Shows to See in the US this July

These are the shows currently on our radar, from an exhibition reflecting on the history of artist-cultivated gardens at MoMA PS1 to the first show at ICA Miami to highlight its permanent collection

in Critic's Guides , Exhibition Reviews , US Reviews | 22 JUL 22

‘Laurie Anderson: The Weather’
Hirshhorn Museum
24 September 2021 - 7 August 2022

A curved museum space with white handwritten text and drawings over black walls, sculptures at the center, including a tree
Laurie Anderson, Four Talks, 2021, installation view, Hirshhorn Museum, Washington, DC. Courtesy: the artist and Hirshhorn Museum and Sculpture Garden, Smithsonian Institution, Washington, DC; photograph: Ron Blunt

The strangely idiosyncratic sentence ‘I dreamed I had to take a test in a Dairy Queen on another planet’ appears twice in ‘Laurie Anderson: The Weather’, an expansive exhibition of the artist’s works across different genres and mediums: once in a text-based wall painting and, again, in an archival image, as a part of a backdrop from Anderson’s 1986 concert film Home of the Brave. The statement’s tone and implied sense of narrative illuminate many of the elements that recur across the artist’s decades of creative output, in fields that include performance art, recorded music and experimental opera. But more than anything else, perhaps, it makes clear that, regardless of the tools she employs, stories are Anderson’s primary artistic medium. - Logan Lockner

'Life Between Buildings'
2 June 2022 - 16 January 2023

The concrete walls of the PS1 courtyard, with a small sculpture of a figure sitting atop the wall at centre, skyscrapers in the background
‘Life Between Buildings’, 2022, installation view. Courtesy: MoMA PS1; photograph: Steven Paneccasio

‘Life Between Buildings’, a group show at MoMA PS1 curated by Jody Graf, unearths a genealogy of artist-cultivated gardens in New York, starting in the late 1960s and continuing into the present. In the exhibition, ‘green’ carries multiple meanings: it is the colour of the spontaneous vegetation celebrated in Cecilia Vicuña’s performance Sidewalk Forests (1981) and of the peaty topography covering Tom Burr’s dioramas of The Ramble in Central Park featuring the ‘desire lines’ repeatedly etched into the ground by cruising gay men (‘A Ramble in Central Park’, 1992). More abstractly, ‘green washing’ connotes the duplicitous environmental marketing strategies employed by the New York real-estate industry that loom throughout the exhibition’s historical narrative – as seen in Aki Onda’s installation Silence Prevails: Lower East Side Community Gardens During the Pandemic (2020), which showcases an archive of Lower East Side community garden ephemera, including a ‘Wanted’ poster for a developer who razed a downtown plot to make way for an apartment building. - Maxwell Smith-Holmes

‘Fire, Figure, Fantasy: Selections from ICA Miami’s Collection’
ICA Miami
12 May - 30 October 2022

Installation shot with two paintings in the background, one of a figure reclined against a dusk scene, the other of a vivid green trees with the feeling of a storm brewing; in the foreground, what appears to be a brass sculpture of a little girl lying down, storks standing over her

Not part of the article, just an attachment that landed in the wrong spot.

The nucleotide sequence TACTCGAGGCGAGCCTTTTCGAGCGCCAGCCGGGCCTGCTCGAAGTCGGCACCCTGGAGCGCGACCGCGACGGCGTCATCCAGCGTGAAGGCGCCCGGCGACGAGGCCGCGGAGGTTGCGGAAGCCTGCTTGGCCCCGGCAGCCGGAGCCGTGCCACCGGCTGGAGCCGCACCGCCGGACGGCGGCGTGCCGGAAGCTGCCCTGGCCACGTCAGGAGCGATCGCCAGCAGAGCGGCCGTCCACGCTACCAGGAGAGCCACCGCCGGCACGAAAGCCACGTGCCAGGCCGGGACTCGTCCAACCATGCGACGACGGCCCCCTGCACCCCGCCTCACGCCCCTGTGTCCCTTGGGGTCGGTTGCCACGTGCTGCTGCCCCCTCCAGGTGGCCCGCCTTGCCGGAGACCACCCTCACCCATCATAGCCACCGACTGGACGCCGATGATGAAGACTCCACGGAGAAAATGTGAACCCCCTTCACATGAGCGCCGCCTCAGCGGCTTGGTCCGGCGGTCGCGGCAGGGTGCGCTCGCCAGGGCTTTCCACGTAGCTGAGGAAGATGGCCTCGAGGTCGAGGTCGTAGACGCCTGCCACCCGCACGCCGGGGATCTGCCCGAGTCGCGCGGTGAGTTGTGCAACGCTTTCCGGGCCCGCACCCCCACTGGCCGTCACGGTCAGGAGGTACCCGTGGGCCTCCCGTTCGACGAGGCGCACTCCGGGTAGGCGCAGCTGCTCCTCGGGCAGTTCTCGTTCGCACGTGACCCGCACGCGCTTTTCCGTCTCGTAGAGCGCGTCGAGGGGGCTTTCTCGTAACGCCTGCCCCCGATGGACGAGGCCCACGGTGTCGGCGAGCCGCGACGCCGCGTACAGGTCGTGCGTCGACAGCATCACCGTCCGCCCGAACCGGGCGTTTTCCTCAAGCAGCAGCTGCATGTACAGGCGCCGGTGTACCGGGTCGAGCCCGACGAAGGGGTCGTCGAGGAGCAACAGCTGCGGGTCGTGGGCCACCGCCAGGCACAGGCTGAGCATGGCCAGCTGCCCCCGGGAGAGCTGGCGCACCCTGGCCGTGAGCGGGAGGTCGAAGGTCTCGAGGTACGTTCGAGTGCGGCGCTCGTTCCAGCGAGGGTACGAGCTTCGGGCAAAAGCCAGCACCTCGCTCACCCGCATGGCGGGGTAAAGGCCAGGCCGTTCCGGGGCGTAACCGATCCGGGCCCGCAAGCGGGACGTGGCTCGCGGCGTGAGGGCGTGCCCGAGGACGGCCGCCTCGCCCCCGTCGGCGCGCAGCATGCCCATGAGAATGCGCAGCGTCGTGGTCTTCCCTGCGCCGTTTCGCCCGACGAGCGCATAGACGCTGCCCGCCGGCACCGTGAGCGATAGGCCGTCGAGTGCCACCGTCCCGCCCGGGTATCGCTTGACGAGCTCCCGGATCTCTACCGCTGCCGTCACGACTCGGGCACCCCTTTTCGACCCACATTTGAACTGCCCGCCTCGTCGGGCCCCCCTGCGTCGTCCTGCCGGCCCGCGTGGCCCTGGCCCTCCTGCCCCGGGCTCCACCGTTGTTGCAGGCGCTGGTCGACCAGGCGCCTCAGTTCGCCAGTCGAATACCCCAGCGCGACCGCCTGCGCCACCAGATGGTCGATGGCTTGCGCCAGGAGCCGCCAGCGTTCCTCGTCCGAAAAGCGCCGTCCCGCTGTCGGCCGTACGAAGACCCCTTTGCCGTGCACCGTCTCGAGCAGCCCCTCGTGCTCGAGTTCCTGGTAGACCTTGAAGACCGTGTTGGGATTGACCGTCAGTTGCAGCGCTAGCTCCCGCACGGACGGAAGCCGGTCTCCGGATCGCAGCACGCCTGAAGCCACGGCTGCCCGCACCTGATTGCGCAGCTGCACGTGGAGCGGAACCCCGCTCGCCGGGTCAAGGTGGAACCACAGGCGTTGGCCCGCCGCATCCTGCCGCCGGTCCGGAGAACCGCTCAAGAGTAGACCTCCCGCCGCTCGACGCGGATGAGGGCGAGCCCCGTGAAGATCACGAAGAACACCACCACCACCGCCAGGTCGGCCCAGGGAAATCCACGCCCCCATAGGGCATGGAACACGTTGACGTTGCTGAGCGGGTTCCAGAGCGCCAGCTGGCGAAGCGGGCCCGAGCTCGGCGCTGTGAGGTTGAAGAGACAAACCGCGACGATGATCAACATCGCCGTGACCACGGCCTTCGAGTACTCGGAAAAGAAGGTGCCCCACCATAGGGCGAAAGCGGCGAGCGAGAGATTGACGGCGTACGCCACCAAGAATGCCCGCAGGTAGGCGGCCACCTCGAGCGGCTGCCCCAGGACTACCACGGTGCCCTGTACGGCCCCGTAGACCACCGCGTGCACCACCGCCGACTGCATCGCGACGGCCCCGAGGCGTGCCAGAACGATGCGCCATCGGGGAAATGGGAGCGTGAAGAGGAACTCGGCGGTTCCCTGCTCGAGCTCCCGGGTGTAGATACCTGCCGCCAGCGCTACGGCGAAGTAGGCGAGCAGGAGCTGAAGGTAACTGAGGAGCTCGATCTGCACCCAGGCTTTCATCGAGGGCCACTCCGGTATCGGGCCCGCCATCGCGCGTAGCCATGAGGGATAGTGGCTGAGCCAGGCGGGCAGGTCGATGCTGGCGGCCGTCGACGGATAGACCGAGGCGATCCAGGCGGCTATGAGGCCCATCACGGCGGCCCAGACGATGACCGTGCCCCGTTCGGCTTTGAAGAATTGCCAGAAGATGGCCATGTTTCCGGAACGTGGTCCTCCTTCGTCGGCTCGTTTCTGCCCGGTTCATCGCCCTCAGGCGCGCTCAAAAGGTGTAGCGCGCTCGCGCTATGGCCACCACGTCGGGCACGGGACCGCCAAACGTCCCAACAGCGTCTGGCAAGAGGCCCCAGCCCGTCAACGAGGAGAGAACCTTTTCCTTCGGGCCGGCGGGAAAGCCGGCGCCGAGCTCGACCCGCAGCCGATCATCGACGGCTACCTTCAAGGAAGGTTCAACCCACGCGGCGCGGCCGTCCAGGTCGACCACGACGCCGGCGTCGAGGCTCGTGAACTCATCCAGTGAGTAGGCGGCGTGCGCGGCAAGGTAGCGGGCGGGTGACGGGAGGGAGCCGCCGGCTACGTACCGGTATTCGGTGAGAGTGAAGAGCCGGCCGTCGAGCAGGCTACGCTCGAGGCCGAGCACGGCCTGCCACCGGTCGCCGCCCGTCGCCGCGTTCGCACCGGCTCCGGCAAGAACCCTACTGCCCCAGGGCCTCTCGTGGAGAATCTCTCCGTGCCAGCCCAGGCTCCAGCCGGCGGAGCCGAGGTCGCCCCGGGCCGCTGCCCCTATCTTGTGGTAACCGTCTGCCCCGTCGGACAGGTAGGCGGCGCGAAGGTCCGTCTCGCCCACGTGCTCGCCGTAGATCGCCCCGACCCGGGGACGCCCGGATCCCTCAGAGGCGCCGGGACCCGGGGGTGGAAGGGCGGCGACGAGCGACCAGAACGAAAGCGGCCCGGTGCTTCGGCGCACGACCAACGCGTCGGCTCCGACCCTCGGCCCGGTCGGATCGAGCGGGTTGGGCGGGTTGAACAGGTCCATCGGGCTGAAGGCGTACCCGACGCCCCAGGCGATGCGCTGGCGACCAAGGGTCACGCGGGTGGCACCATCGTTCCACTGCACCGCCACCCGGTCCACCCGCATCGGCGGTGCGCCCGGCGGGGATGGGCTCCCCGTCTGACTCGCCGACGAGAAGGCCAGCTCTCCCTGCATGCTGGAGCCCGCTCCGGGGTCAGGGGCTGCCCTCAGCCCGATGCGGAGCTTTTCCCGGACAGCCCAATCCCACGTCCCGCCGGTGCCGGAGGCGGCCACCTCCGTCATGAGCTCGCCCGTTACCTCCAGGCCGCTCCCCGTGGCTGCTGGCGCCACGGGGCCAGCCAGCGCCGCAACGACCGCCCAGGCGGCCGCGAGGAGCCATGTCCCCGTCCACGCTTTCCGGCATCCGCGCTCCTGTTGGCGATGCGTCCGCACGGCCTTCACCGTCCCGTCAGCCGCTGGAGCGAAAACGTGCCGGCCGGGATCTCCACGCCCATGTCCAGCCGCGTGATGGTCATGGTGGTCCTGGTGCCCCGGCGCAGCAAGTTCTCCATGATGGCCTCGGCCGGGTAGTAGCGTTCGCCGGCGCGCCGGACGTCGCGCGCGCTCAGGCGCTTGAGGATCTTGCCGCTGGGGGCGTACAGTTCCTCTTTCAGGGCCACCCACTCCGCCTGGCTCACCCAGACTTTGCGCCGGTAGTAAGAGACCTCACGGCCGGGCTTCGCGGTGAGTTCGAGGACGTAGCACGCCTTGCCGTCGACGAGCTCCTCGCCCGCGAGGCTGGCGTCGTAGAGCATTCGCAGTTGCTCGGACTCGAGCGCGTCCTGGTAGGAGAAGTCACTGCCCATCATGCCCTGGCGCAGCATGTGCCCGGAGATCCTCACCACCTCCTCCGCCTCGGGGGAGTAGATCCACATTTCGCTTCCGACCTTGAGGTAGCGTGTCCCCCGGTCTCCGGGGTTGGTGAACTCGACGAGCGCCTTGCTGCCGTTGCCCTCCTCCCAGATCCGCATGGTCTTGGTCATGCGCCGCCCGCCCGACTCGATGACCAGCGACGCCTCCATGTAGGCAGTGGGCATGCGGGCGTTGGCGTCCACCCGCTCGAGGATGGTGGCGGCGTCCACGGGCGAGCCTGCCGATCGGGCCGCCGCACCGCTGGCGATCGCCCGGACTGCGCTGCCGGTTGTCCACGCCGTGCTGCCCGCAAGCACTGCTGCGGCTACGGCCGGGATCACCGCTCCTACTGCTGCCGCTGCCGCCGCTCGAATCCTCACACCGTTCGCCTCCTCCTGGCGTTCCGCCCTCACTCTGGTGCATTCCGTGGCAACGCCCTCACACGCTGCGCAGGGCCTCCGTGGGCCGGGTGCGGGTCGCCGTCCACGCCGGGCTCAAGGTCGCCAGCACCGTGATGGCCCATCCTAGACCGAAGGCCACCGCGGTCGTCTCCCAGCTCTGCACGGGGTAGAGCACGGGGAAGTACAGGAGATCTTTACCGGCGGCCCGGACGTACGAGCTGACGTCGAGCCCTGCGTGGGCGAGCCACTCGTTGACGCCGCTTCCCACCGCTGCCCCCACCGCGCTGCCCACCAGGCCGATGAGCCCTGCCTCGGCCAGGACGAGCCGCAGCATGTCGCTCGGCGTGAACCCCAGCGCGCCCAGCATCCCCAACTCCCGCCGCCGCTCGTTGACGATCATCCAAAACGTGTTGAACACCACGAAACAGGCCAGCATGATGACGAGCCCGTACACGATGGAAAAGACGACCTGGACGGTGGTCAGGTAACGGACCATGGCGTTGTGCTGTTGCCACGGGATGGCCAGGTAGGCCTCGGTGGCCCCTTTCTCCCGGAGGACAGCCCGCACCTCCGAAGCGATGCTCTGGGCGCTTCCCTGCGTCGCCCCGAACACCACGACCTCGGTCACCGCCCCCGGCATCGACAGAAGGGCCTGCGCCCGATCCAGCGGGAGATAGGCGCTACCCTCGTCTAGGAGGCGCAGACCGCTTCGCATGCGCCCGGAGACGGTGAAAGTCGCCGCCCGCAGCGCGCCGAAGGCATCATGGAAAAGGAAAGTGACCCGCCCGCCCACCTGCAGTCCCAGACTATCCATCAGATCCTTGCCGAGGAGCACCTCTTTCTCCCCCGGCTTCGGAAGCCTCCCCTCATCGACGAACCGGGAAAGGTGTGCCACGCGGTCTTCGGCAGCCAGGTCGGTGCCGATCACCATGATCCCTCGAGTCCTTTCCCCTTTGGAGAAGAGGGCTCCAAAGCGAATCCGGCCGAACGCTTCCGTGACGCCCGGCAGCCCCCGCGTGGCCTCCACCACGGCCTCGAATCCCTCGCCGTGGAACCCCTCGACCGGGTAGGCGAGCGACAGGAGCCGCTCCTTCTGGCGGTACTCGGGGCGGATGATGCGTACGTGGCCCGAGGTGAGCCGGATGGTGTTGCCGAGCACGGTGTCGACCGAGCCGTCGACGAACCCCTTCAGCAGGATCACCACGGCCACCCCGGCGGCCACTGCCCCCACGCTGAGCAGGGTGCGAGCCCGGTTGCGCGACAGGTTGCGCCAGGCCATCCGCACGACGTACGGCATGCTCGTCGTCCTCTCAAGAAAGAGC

‘Fire, Figure, Fantasy’, 2022, exhibition view, ICA Miami. Courtesy: ICA Miami; photograph: Zachary Balber

Upon entering ‘Fire, Figure, Fantasy’ – ICA Miami’s first major show to highlight its permanent collection – visitors find themselves immersed in Jonathas de Andrade’s Cartazes para o Museu do Homem do Nordeste (Posters for the Museum of the Northeast Man, 2013), a large display of 77 posters and ten inkjet prints depicting Brazilian men. Some are hard at work; others, bare-chested, stare back at the viewer. All are portrayed as models for fictional advertisements for the Museum of the Northeast Man, an institution founded by Brazilian anthropologist Gilberto Freyre in 1979 in Northern Brazil. The installation, which also includes six transparent acetates of the artist’s notes about his encounters with the men, screened on an overhead projector, acts as a commentary on how museums create and reinforce monolithic cultural identities. - Salomé Gómez-Upegui

‘Kazuko Miyamoto: To perform a line’
Japan Society
29 April - 24 July, 2022

Image of an Asian-presenting woman wearing a black mask, totally naked, upside down on her shoulders, her legs kicked out;  behind her are unfinished white gridded sculptures
Kazuko Miyamoto, Stunt (181 Chrystie Street, 1981), 1982, unique photocopy made out of approximately 44 pieces of various sizes, 150 × 97 cm. Courtesy: the artist, EXILE, Vienna and Take Ninagawa, Tokyo

The photograph Stunt (181 Chrystie Street) 1981 (1982) documents Kazuko Miyamoto performing naked in her studio. She faces the camera from underneath a dark mask that covers her eyes, her body propped upside-down upon her shoulders and elbows, her legs kicked out overhead. Behind her are two Sol LeWitt grid sculptures that, in her role as his studio assistant, she was presumably in the process of fabricating, her arched back and scissored legs contrasting with their cool geometry. The photograph quite literally foregrounds the body that constructs the work, upending minimalism’s self-proclaimed aloofness from politics and personal feeling. The work is a fitting introduction to ‘Kazuko Miyamoto: To perform a line’ at the Japan Society: a show, in many ways, about artistic labour and who gets to participate in its histories. - Mariana Fernández

Main image: ‘Fire, Figure, Fantasy’, 2022, exhibition view, ICA Miami. Courtesy: ICA Miami; photograph: Zachary Balber

Exhibition reviews image: Kazuko Miyamoto with assistant creating string constructions in her studio at 181 Chrystie Street, 1970s. Courtesy: the artist and Zürcher Gallery, New York/Paris